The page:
shorn field

Driving east to Smoky Lake, I was taken by the abandoned houses, tucked into their groves of trees, surrounded by fields. Winter was in the air, even though it had been warm in Edmonton. In Smoky Lake, the pumpkin festival crowds were warmly dressed, there were line-ups for the food trucks, children were straddling the concrete pumpkins near the train station, and overhead, geese were loud in their formations. Before we parked in the town itself, we drove out to the Victoria Settlement. The site was closed but we drove to a place just above the river and tried to locate our friend’s property, one of the river lots. His has a creek running through it, Smoky Creek, and remnants of a grist mill. We called him from the river bank and after he got over his initial surprise — “You’re calling from where?”– he explained how to find his place where decades ago he and his late wife had built a stackwall cabin. There were roads to take, a farmer to talk to, and although we tried, we couldn’t find it, though we were close. Close enough to feel the softness of the place, to hear geese gabbling on the river below, the fields along the road shorn for winter. We stopped at Pakan Church, beautiful in the grey light, and then continued back to Smoky Lake where our family was arriving to eat pierogies, visit the museum, watch a crane drop a giant pumpkin onto an old car, followed by a scrabble for seeds for next year’s garden.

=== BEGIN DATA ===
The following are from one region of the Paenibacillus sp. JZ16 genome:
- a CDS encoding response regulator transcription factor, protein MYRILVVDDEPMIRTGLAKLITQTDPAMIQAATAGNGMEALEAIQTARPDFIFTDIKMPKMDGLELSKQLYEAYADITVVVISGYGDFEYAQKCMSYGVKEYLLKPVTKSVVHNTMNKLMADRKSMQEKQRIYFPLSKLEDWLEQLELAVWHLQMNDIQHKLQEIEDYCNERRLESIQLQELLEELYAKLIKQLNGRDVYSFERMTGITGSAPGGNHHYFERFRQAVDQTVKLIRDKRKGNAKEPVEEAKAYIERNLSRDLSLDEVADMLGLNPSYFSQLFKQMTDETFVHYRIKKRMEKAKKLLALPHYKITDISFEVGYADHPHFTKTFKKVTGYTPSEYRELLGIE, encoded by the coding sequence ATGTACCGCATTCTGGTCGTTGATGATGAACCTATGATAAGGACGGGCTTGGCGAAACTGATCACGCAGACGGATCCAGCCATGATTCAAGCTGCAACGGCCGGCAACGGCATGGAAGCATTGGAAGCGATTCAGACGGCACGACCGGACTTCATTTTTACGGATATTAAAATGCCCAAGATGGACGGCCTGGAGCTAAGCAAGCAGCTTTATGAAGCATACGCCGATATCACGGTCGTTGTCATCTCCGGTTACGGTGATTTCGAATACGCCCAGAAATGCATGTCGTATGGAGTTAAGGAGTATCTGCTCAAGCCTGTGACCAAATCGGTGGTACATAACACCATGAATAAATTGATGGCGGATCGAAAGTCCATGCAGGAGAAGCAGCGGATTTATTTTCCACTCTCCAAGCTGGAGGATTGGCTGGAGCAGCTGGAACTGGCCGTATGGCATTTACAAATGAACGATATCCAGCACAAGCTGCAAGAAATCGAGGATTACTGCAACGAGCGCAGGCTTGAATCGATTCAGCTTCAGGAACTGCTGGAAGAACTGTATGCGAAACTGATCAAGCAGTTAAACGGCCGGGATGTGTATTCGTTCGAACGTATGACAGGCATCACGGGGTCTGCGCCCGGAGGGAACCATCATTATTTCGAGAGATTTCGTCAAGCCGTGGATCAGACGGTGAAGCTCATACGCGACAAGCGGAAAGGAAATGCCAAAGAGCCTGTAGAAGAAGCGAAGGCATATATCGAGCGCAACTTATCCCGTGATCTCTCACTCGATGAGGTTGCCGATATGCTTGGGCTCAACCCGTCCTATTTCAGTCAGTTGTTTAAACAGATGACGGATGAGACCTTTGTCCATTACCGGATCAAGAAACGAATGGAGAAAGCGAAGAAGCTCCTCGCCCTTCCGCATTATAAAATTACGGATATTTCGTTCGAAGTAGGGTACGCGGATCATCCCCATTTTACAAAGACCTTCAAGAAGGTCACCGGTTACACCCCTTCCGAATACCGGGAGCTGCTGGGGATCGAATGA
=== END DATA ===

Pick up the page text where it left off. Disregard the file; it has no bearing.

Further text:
pakan church

I thought of the Ukrainian folk songs I’d become so fond of in the past few years, the ones about fields, the ones about leaving.

O MY field, my field!
Ploughed with bones,
Harrowed with my breast,
Watered with blood
From the heart, from the bosom!
Tell me, my field,
When will better days be?

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